Unilever buys The Vegetarian Butcher

By James Ridler contact

- Last updated on GMT

Unilever has acquired The Vegetarian Butcher
Unilever has acquired The Vegetarian Butcher
Unilever has continued its acquisition trail with the purchase of meat-free producer The Vegetarian Butcher for an undisclosed sum.

The food and commodities giant said the deal fits with its strategy to expand its portfolio into plant-based foods that are healthier and have lower environmental impact. It currently sells about 700 vegetarian products across all its ranges in Europe.

Nitin Paranjpe, president of Foods & Refreshment at Unilever, said: “The Vegetarian Butcher is a brand with a clear mission, many loyal ambassadors and good following on social media, and a strong position in the market.

Meet customer needs

“The brand will fit in well within our portfolio of ‘brands with purpose’, which have a positive social impact, are better positioned to meet the needs of consumers and are growing faster. Importantly, this acquisition will help us to accelerate our journey towards more plant-based food.”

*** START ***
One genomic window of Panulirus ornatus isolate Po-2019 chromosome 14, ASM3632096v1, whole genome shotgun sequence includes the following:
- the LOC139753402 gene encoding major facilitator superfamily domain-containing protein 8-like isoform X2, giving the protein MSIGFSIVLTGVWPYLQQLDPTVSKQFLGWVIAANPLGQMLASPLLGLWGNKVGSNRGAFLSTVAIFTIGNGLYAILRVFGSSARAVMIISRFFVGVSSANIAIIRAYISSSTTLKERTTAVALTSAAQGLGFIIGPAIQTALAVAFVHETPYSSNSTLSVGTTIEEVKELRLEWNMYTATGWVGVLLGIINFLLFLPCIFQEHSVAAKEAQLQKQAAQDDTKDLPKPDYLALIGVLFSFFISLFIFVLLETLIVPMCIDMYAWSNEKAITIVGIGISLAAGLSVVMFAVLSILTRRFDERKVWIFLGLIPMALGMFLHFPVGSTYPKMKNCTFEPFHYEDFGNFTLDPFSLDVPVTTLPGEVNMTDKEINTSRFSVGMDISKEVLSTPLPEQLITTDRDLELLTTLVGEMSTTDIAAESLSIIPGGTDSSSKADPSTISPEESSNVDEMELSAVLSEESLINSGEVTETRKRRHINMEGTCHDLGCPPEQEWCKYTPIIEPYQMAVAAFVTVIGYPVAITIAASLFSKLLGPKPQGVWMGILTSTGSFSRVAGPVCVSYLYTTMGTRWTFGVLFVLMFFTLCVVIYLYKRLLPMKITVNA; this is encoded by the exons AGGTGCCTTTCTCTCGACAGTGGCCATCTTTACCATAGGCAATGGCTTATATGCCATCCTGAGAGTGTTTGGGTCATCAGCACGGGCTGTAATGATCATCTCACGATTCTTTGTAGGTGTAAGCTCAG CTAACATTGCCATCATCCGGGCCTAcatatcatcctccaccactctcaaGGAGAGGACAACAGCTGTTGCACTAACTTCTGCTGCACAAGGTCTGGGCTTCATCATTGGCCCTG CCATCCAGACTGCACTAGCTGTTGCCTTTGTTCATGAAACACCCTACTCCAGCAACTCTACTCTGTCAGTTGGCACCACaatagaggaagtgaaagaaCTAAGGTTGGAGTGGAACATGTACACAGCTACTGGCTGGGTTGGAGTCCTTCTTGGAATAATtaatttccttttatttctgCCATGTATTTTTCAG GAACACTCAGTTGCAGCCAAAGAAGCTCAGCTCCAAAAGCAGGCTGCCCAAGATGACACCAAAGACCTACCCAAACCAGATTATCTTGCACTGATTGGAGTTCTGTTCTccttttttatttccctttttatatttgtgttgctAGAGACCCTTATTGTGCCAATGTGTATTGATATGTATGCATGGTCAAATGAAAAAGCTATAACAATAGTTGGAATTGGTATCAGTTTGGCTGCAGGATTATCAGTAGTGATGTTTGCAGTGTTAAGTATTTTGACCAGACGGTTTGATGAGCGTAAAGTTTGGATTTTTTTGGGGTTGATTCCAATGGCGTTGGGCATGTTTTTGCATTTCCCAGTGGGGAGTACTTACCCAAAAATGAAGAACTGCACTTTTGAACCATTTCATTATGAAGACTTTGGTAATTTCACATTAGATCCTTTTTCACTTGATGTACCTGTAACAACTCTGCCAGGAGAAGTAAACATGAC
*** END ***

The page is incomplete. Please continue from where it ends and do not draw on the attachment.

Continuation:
Founded in 2007 by Jaap Korteweg, The Vegetarian Butcher sells its products in more than 4,000 outlets across 17 countries. It has been in partnership with Unilever since 2016, jointly launching its Vegetarian Meatballs in Satay Sauce and Tomato Sauce products under the Unox brand.

“We want to take the next step – conquer the world,”​ said Korteweg. “It is our mission to make plant-based meat the standard. We believe that with Unilever’s international network, this acquisition will help to accelerate our mission.”

Employs about 90 people

The Vegetarian Butcher employs about 90 people, who are expected to remain with the business under Unilever ownership.

Unilever’s acquisition of The Vegetarian Butcher comes less than a month after it agreed to acquire GlaxoSmithKline’s Health Food Drinks portfolio in 22 Asian markets, including India and Bangladesh, for a total contribution on its part of €3.3bn (£2.98bn) in cash and shares.

Meanwhile, Unilever’s chief executive Paul Polman is to retire at the end of this year,​to be replaced by Beauty & Personal Care division president Alan Jope from 1 January.

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